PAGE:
Gravel crunches under my feet. Naked trees loom above me, their skinny limbs reaching into the grey cold sky. I push faster – dodging patches of ice and slow Belgians. I must be the coldest and fastest person in this country right now. The red thermometer flashed outside the Chinese restaurant around the corner: 3 degrees. Celsius to Fahrenheit mental conversion is just something I have little will to master, but I do know this. Three degrees is cold. I chase the puff of frozen air ahead of me while jamming to my American rap and pop music buzzing in my ears. Two 1800 meter laps (about 2.25 miles – that I did convert) around Te Boelaerpark and I’m done. Over it. As I exit the park I question my Texas-purchased Target running gear and look forward to non-freezing days ahead.
A few months later crocuses sprout through dead leaves – those precious flowers I became acquainted with while living in the Netherlands – they are the first signs of spring. The daffodils come next, then tulips. The weather warms and with that, the trees bud and bloom. I’m reminded of why I love living in Europe – the seasons. In Texas spring lasts a week or two when the Bradford Pears burst into snowy blossoms then you’re into summer. And not a European summer where everyone trades their jackets for sleeveless shirts and sits outside drinking gin and tonics, their faces turning to the sun like flowers. Texas summers are a bi-polar experience of either slugging away outdoors, dripping with sweat or hibernating and shivering in A/C as said sweat cools. Spring in Europe is an excruciatingly forever-long process that takes months and months. But the reward? Is beautiful.
I shed my fleece-lined running gear for shorts and sleeveless tops and head out. The trees now crowd my view of the sky, lush and full of green leaves. Crowds of people gather at the park. On weekends families spread blankets on the ground, pour glasses of rose’ and laugh as the children run through the grass. The playground is a crush of children – running through the sand, dancing through the water pumped from the ground, and screaming from the zip-line (It’s fun. I’ve tried it). During weekday evenings grown men play soccer while children shoot hoops. Neon green vested children from local schools compete in field day like activities during the week.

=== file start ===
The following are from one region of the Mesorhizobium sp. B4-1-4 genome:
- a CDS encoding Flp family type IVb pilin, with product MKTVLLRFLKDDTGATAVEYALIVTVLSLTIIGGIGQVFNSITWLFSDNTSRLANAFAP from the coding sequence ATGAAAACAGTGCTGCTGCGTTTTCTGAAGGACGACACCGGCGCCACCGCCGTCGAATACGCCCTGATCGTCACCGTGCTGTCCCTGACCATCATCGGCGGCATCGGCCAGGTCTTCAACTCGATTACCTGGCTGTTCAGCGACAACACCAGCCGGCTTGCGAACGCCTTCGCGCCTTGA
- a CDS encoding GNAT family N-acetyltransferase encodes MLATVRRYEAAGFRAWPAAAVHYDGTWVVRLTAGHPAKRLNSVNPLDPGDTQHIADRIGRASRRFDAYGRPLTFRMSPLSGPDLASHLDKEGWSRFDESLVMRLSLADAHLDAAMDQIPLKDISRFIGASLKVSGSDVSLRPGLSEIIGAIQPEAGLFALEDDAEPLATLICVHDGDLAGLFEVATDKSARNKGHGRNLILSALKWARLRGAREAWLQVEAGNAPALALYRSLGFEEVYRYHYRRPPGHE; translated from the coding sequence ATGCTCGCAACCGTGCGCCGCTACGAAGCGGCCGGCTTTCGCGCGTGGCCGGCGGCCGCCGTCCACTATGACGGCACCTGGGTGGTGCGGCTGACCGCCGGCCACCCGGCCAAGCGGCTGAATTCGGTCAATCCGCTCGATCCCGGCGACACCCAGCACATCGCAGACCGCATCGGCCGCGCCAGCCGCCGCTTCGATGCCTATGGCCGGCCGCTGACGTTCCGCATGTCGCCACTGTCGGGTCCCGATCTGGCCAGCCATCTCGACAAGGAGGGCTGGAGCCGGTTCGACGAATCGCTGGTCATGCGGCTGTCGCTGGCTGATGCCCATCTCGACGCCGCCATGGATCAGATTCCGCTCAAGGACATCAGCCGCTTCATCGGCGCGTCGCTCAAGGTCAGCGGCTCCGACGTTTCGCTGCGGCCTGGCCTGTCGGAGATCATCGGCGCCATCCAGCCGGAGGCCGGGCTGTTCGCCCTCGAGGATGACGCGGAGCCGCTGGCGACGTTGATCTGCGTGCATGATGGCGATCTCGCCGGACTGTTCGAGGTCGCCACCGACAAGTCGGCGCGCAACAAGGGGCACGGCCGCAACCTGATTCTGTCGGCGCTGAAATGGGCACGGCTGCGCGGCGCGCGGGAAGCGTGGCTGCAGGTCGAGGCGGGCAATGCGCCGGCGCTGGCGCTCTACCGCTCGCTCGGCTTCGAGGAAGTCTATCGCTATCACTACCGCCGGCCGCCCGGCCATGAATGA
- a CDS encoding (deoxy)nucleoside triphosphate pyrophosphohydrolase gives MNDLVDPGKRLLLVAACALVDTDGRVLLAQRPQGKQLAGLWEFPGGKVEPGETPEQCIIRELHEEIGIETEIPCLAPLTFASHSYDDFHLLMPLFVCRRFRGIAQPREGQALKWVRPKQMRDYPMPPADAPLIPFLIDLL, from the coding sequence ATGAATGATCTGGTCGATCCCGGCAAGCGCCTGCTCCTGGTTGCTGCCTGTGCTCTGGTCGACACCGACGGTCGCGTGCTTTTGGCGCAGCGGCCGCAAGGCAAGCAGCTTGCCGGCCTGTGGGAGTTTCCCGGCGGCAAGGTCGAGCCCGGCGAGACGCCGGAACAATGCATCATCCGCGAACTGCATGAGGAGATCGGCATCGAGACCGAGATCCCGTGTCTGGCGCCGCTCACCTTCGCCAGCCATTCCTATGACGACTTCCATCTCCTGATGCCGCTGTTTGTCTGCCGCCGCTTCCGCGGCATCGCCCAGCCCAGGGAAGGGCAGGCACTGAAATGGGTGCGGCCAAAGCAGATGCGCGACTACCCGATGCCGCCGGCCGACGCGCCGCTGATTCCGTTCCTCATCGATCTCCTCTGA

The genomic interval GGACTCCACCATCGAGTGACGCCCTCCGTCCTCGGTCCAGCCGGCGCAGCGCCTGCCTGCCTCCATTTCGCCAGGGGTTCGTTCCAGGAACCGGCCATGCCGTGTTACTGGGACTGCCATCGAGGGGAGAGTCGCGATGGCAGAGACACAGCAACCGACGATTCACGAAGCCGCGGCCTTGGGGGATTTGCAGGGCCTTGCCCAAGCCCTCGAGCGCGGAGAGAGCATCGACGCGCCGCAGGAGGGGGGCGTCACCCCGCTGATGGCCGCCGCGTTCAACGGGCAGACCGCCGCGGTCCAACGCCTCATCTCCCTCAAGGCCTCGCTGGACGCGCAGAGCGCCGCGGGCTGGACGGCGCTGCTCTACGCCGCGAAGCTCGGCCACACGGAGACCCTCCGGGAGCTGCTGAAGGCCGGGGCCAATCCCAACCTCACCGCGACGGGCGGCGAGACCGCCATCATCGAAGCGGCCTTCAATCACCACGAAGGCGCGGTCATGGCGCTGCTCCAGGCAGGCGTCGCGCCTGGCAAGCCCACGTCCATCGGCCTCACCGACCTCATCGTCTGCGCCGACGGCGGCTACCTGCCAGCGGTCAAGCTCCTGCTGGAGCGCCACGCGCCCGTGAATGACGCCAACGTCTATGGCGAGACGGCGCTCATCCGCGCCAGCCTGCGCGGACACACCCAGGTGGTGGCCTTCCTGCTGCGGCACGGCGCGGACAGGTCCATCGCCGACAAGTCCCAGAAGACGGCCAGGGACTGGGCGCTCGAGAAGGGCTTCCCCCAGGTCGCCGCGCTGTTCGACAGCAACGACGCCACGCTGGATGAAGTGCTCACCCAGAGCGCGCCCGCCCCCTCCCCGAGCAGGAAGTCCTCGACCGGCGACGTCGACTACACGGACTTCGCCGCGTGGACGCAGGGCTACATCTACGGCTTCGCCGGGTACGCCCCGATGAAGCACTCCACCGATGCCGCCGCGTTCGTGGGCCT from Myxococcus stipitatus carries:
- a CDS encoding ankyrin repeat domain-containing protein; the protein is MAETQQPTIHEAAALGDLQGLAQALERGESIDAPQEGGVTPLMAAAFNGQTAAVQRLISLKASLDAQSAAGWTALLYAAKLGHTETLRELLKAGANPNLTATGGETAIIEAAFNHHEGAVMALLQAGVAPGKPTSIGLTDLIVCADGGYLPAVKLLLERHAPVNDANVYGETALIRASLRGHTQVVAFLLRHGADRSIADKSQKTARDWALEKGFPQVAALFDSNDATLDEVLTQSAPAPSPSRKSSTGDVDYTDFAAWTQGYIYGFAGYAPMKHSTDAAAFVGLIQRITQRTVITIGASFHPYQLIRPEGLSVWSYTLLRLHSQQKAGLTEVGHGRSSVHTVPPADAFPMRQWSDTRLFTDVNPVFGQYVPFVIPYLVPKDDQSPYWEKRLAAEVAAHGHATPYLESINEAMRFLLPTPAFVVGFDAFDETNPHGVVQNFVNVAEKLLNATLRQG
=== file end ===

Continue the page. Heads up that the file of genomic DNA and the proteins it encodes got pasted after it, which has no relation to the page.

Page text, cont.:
This is Te Boelaerpark, just outside the Antwerp loop in the district of Borgerhout. The park itself, named for “Boe” as in boek or book and “laer” is an old word for clearing in the forest. Upon researching the park, I learned there are over 50 species of trees in the park including oaks and magnolias (just like home!). The history of the land begins in 1385 as a farm site and the domain expanded to a retreat and castle in which noble families and wealthy merchants would frequent. In 1574, the property was owned by the Hellemans family who decorated the property with stone statues made in Italian fashion. The property passed ownership throughout the centuries and was owned by Baron Osy, who was a member of National Congress in 1830. He died of cholera in 1866 at the Te Boelaer Castle. After his death, the property passed to his daughter, Mrs. du Bois de Vroylande-Cogels, wife of the governor (Cogels-Osylei is the famous street in Antwerp in which all the fanciest of houses are built. . . coincidence? I think not. . .turns out Cogels and Osy are long-time aristocratic families of the area.) She sold her estate and castle to the city of Deurne. The municipality of Borgerhout obtained the property in 1912.
A quick run through the park reveals the old and the new. There is a local school on the grounds. It’s cute – and upon my research, I discovered that the school buildings were added to the park to resemble the fashion of the original castle. The old castle was badly damaged during WWI and WWII. (I read that the Germans occupied the castle during WWI.) Empty and abandoned, the grand castle fell into dilapidation. Due to high restoration costs, the city council voted against the preservation of history, and the castle was demolished in 1979. A fountain now stands where the castle once was. The Cogels Pavilion or hunting/foresters house is the only building that still remains today.
Both the number 4 and number 9 trams stop right outside the entrance gates. Nestled in a suburban neighborhood, parking on side streets is available too.
Te Boelaerpark is beautiful any time of year – playgrounds, basketball hoops, and soccer fields entertain. But after a fast run through the trails, cool down, listen. The grandiose trees and fields whisper the ghosts of the past – aristocrats long gone and the castle that housed them.